Neema tread the stairs as lightly as possible, praying no one would hear her as she hurried outside. This was the only time she had to herself during the course of the day and she used it to search the crevices in the rocks along the jetty. Despite the freezing temperature, she left the cottage and braved the wind-swept dunes.

As she struggled against the strong gusts, she recalled her sister’s tear-ravaged face while they waited at the altar for hours for the groom to arrive.

“You are beautiful and talented and he is a fool.” Neema reassured her. Still, Gustave’s sudden reluctance to marry seemed unbelievable given the circumstances.

As the eldest son of a railroad magnate, he had inherited a fortune as well as his family’s summer home in Blessings. Injured in a private boating accident, he stayed in the New Jersey seaside town to recuperate long after the summer season ended. He did not know Lila was the one who had saved him from drowning. She had fallen in love with him from that moment and he was besotted with her as well.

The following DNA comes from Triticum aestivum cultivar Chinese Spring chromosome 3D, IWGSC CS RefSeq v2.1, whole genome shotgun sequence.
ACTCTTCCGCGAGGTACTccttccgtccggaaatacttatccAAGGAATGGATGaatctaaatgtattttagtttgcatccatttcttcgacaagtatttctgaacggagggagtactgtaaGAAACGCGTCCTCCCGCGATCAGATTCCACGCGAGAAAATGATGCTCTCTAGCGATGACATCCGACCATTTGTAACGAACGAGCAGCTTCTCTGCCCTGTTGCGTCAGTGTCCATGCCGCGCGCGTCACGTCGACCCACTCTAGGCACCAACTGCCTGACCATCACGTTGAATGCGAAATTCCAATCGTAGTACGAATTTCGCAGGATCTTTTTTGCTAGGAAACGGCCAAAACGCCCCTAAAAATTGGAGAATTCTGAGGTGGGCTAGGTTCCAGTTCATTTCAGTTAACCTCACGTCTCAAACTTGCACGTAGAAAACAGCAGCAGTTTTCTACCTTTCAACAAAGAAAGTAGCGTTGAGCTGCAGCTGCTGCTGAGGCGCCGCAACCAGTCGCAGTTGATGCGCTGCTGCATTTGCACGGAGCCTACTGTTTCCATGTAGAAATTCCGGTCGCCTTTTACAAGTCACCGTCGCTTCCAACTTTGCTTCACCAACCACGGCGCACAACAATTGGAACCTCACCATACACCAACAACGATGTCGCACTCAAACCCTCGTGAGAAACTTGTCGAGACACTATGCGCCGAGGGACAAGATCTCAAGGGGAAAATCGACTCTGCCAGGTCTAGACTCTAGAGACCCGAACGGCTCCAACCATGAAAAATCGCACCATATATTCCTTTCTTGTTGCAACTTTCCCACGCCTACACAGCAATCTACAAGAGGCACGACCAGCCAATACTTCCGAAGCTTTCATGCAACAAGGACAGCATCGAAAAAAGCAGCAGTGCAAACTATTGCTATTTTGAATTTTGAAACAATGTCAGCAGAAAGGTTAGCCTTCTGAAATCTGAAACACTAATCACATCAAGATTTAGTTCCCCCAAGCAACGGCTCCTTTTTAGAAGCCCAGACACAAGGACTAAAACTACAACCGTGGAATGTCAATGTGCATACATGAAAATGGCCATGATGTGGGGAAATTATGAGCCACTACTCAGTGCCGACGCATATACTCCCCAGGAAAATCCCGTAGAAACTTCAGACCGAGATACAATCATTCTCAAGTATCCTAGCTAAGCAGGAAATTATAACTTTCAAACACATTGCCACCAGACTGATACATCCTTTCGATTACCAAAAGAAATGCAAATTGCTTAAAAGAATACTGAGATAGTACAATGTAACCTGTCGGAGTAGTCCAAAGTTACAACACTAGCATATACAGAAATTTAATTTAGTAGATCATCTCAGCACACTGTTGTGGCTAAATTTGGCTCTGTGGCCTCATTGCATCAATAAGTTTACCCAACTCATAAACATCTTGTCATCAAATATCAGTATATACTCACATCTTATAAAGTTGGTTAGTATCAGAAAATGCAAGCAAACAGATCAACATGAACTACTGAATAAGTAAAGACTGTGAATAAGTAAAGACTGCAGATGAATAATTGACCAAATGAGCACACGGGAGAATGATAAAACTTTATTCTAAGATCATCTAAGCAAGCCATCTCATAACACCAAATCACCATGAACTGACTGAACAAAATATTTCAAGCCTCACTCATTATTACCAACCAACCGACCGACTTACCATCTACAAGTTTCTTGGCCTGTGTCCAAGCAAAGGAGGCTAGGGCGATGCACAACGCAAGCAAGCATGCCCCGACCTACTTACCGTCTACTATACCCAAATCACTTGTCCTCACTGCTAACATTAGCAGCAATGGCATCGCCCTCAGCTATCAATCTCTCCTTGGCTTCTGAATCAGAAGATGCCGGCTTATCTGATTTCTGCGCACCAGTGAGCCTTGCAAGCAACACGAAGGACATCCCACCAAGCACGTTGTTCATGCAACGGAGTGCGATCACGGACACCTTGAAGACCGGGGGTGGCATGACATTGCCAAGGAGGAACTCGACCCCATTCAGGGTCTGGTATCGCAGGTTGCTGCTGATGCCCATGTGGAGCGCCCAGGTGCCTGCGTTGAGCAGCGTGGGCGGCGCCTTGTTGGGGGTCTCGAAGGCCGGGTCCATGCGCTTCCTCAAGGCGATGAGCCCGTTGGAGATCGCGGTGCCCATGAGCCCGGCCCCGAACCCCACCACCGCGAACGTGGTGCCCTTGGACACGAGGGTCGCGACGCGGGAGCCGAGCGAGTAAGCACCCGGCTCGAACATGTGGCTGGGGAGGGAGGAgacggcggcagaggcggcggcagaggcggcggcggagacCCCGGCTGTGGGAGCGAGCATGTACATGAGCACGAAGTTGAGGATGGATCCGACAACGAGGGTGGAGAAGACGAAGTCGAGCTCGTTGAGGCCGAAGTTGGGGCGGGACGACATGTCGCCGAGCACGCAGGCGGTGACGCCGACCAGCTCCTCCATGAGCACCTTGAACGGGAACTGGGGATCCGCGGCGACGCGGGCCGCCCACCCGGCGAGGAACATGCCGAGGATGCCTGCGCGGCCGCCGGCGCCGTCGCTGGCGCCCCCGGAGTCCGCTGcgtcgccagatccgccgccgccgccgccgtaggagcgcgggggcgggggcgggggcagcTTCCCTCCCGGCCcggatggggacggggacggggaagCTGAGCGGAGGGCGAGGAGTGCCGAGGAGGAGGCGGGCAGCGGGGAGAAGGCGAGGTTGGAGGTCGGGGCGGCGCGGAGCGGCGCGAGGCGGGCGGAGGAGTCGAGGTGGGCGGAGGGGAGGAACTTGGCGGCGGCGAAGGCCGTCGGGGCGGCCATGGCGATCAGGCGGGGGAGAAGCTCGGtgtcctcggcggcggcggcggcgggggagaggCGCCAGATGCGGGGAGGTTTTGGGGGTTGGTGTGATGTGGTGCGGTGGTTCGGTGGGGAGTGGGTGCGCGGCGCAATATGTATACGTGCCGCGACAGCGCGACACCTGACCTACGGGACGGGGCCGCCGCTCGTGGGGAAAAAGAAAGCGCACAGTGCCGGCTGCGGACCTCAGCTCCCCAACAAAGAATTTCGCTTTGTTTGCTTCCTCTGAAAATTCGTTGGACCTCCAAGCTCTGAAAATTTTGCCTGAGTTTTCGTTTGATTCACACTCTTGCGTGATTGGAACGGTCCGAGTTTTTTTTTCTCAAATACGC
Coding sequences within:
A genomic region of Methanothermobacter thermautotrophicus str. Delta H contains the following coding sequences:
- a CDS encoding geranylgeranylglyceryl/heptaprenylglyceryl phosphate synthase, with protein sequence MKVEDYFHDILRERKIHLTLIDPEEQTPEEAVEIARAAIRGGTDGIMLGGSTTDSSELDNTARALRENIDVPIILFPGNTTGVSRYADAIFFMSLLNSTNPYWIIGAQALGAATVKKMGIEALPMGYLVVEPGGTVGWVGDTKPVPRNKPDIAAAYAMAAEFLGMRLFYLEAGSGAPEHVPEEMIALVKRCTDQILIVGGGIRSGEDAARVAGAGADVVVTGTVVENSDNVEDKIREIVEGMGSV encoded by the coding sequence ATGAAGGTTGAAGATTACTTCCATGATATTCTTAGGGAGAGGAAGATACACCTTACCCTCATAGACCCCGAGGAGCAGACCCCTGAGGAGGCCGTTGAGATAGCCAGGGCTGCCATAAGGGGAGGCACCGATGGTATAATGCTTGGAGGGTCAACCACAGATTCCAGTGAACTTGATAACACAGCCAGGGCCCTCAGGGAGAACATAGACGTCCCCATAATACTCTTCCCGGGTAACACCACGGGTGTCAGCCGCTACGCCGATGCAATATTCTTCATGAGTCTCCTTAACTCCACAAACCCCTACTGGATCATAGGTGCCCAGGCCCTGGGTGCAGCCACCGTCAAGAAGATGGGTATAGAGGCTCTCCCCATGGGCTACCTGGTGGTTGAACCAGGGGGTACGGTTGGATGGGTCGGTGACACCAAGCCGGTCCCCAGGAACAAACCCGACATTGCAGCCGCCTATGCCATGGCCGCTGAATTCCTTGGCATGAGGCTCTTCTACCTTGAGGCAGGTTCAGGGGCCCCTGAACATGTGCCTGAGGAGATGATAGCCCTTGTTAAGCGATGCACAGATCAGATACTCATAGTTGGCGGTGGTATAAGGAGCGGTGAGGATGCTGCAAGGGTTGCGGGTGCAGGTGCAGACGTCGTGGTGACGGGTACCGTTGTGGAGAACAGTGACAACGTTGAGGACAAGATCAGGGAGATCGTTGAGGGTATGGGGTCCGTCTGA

Gustave made Lila laugh with his foolishness. He painted their initials in red hearts all along the boardwalk—for which he was fined a large amount of money, but he merely shrugged and hired laborers to remove the paint.

He was not under any suspicion, but the officials were supposedly looking for him. Rumors circulated about town claiming he was now engaged to a wealthy man’s daughter. Some said he had traveled to England and married a princess. Some said he was in a home for the insane.

Neema faced the howling wind as waves lashed against the rock jetty, sending icy spray high into the air. Because the surfmen from the lifesaving station had found her sister’s ice-covered body wedged between the huge granite boulders, she had decided to search for clues there.